By TIM FAULKNER/ecoRI News staff
PROVIDENCE — The local Occupy movement traveled to Washington this weekend to join an estimated 10,000 protesters against the proposed transcontinental tar sands oil pipeline.
Two buses left the city early Saturday with about 40 protesters from the Occupy Providence and Occupy College Hill protest groups for the Sunday afternoon rally at the White House. The event was organized by activist and college professor Bill McKibben of 350.org and Tarsandsaction.org. Both groups urge President Obama to deny the permit for the pipeline.
The international Occupy movement against corporate greed and its influence on politics has developed a strong environmental advocacy element since its beginnings on Wall Street on Sept. 17.
Big oil companies' power over government policy, particularly in blocking environmental regulation and climate change legislation, has been a call to action for many protesters.
"I think the Occupy movement is about creating a government that is for and by the people, and it's also about a more sustainable world," said Nick Cardin, an organizer of the Occupy Providence contingent that traveled to Washington, D.C.
Armed with banners, pillows and sleeping bags, some 30 students from Brown University and Rhode Island School of Design (RISD) boarded a hired D.C.-bound bus at 9 a.m. Saturday. "I've been looking to do this for a while," said Matthew Parks, a Brown graduate student studying applied mathematics. He was inspired to participate in the protest by an Aug. 23 rally against the Keystone XL pipeline at the White House. Nearly 300 activists were arrested at the peaceful protest, urging President Obama to block the oil pipeline from Alberta, Canada, to the Gulf of Mexico.
Many of the local student protesters, including several studying environmental science, oppose the pipeline because of the massive carbon dioxide emissions released by the drilling, processing and burning of tar sands oil.
"I connected with the issue primarily from a climate change perspective, but since then I've learned that the implications of the pipeline stretch far beyond its environmental impacts," said Jacqueline Ho, a Brown University sophomore and organizer of the campus travelers. The Occupy movement has been discussed extensively in her classes and sparked a recent Occupy College Hill protest. Students identify with the cause over several issues, such as public health and the exploitation of Native-American property.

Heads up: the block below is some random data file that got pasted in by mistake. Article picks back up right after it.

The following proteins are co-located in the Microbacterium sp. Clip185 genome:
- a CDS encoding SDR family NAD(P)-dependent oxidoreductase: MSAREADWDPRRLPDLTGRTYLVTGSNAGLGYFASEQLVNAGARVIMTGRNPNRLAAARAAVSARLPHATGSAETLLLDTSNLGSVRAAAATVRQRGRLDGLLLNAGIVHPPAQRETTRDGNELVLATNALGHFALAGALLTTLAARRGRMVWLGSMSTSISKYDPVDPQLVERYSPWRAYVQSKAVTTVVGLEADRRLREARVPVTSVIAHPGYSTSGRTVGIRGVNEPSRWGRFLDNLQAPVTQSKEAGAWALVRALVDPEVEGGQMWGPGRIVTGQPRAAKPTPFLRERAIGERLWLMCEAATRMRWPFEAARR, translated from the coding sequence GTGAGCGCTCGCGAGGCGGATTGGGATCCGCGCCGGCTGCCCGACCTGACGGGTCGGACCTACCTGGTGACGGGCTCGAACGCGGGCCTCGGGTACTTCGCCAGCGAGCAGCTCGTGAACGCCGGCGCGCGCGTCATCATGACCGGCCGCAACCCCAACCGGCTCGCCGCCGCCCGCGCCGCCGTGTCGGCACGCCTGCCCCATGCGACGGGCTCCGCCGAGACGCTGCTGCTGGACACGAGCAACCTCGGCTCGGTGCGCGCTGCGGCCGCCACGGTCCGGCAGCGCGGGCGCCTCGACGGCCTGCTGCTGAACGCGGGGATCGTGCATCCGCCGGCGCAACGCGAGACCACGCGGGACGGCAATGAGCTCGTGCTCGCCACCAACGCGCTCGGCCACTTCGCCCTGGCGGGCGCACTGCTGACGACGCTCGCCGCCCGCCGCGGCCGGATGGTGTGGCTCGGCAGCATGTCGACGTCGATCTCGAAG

"It has different ramifications for different people," said David Granberg, who is also studying environmental sciences at Brown.
But he noted that the protest, or action as its referred to by members of the Occupy movement, won't likely halt the pipeline or stop climate change. "It's part of a larger trend, not something we can stop with one action," Granberg said. "It's a bright light in the middle of a broader campaign."
The protesters gathered for a rally in Lafayette Square before encircling the White House with a makeshift oil pipeline and other props.
Oil company TransCanada has proposed the 1,700-mile Keystone XL extension to the existing Keystone pipeline to bring tar sands to the Midwest from Alberta. The extension would pass through the Ogallala aquifer, triggering strong opposition from activist groups concerned about climate change, indigenous rights and the health of the Ogallala.
Obama is expected to make a decision on the permit by December.
Brett Anders, a sophomore at Brown, expressed his disappointment in the way President Obama has framed his decision as "a choice between the economy and the environment."
Brown student Elizabeth MacDougal said the protest was more positive than expected. "The creativity and energy from those concerned about the various issues involved as well as the president’s campaign promises were enough to remind us of the hope we still have.”